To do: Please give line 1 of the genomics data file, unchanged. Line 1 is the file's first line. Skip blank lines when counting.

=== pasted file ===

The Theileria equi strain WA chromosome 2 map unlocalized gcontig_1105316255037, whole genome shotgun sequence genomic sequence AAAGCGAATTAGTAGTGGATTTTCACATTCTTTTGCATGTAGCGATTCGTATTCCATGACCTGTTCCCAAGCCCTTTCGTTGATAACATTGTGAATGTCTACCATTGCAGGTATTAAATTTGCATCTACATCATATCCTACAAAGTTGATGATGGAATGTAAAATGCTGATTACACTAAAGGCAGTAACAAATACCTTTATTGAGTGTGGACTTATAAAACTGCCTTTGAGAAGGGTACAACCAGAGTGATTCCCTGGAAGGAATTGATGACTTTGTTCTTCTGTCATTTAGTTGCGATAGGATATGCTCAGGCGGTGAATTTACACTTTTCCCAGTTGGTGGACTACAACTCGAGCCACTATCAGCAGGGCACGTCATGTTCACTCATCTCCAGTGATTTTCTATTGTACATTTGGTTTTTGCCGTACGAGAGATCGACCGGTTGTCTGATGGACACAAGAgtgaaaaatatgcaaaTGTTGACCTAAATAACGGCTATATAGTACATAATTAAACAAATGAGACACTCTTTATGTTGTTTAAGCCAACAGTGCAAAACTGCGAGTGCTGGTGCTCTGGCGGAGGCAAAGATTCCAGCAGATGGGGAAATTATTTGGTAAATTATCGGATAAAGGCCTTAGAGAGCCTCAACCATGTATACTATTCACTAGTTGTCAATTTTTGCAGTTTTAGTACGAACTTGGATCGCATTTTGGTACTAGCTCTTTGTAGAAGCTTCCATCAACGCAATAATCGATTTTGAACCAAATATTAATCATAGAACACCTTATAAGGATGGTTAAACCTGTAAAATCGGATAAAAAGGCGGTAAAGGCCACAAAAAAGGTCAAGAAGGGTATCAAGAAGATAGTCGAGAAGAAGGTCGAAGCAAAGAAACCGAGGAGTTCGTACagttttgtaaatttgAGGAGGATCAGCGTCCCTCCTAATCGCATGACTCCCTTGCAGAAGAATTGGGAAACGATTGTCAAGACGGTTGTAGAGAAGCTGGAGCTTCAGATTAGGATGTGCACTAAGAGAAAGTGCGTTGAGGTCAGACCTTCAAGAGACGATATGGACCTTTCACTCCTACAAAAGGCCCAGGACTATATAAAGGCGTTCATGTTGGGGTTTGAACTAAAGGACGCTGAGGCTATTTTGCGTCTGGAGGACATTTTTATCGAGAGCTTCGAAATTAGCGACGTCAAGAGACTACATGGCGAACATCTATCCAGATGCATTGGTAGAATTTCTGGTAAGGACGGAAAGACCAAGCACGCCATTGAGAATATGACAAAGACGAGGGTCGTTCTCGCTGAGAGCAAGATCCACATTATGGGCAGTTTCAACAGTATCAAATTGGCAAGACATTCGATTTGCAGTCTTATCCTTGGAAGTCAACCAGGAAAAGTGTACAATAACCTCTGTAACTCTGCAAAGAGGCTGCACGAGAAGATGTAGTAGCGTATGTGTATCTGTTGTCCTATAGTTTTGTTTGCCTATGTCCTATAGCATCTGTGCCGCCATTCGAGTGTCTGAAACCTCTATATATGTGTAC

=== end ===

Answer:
The Theileria equi strain WA chromosome 2 map unlocalized gcontig_1105316255037, whole genome shotgun sequence genomic sequence AAAGCGAATTAGTAGTGGATTTTCACATTCTTTTGCATGTAGCGATTCGTATTCCATGACCTGTTCCCAAGCCCTTTCGTTGATAACATTGTGAATGTCTACCATTGCAGGTATTAAATTTGCATCTACATCATATCCTACAAAGTTGATGATGGAATGTAAAATGCTGATTACACTAAAGGCAGTAACAAATACCTTTATTGAGTGTGGACTTATAAAACTGCCTTTGAGAAGGGTACAACCAGAGTGATTCCCTGGAAGGAATTGATGACTTTGTTCTTCTGTCATTTAGTTGCGATAGGATATGCTCAGGCGGTGAATTTACACTTTTCCCAGTTGGTGGACTACAACTCGAGCCACTATCAGCAGGGCACGTCATGTTCACTCATCTCCAGTGATTTTCTATTGTACATTTGGTTTTTGCCGTACGAGAGATCGACCGGTTGTCTGATGGACACAAGAgtgaaaaatatgcaaaTGTTGACCTAAATAACGGCTATATAGTACATAATTAAACAAATGAGACACTCTTTATGTTGTTTAAGCCAACAGTGCAAAACTGCGAGTGCTGGTGCTCTGGCGGAGGCAAAGATTCCAGCAGATGGGGAAATTATTTGGTAAATTATCGGATAAAGGCCTTAGAGAGCCTCAACCATGTATACTATTCACTAGTTGTCAATTTTTGCAGTTTTAGTACGAACTTGGATCGCATTTTGGTACTAGCTCTTTGTAGAAGCTTCCATCAACGCAATAATCGATTTTGAACCAAATATTAATCATAGAACACCTTATAAGGATGGTTAAACCTGTAAAATCGGATAAAAAGGCGGTAAAGGCCACAAAAAAGGTCAAGAAGGGTATCAAGAAGATAGTCGAGAAGAAGGTCGAAGCAAAGAAACCGAGGAGTTCGTACagttttgtaaatttgAGGAGGATCAGCGTCCCTCCTAATCGCATGACTCCCTTGCAGAAGAATTGGGAAACGATTGTCAAGACGGTTGTAGAGAAGCTGGAGCTTCAGATTAGGATGTGCACTAAGAGAAAGTGCGTTGAGGTCAGACCTTCAAGAGACGATATGGACCTTTCACTCCTACAAAAGGCCCAGGACTATATAAAGGCGTTCATGTTGGGGTTTGAACTAAAGGACGCTGAGGCTATTTTGCGTCTGGAGGACATTTTTATCGAGAGCTTCGAAATTAGCGACGTCAAGAGACTACATGGCGAACATCTATCCAGATGCATTGGTAGAATTTCTGGTAAGGACGGAAAGACCAAGCACGCCATTGAGAATATGACAAAGACGAGGGTCGTTCTCGCTGAGAGCAAGATCCACATTATGGGCAGTTTCAACAGTATCAAATTGGCAAGACATTCGATTTGCAGTCTTATCCTTGGAAGTCAACCAGGAAAAGTGTACAATAACCTCTGTAACTCTGCAAAGAGGCTGCACGAGAAGATGTAGTAGCGTATGTGTATCTGTTGTCCTATAGTTTTGTTTGCCTATGTCCTATAGCATCTGTGCCGCCATTCGAGTGTCTGAAACCTCTATATATGTGTAC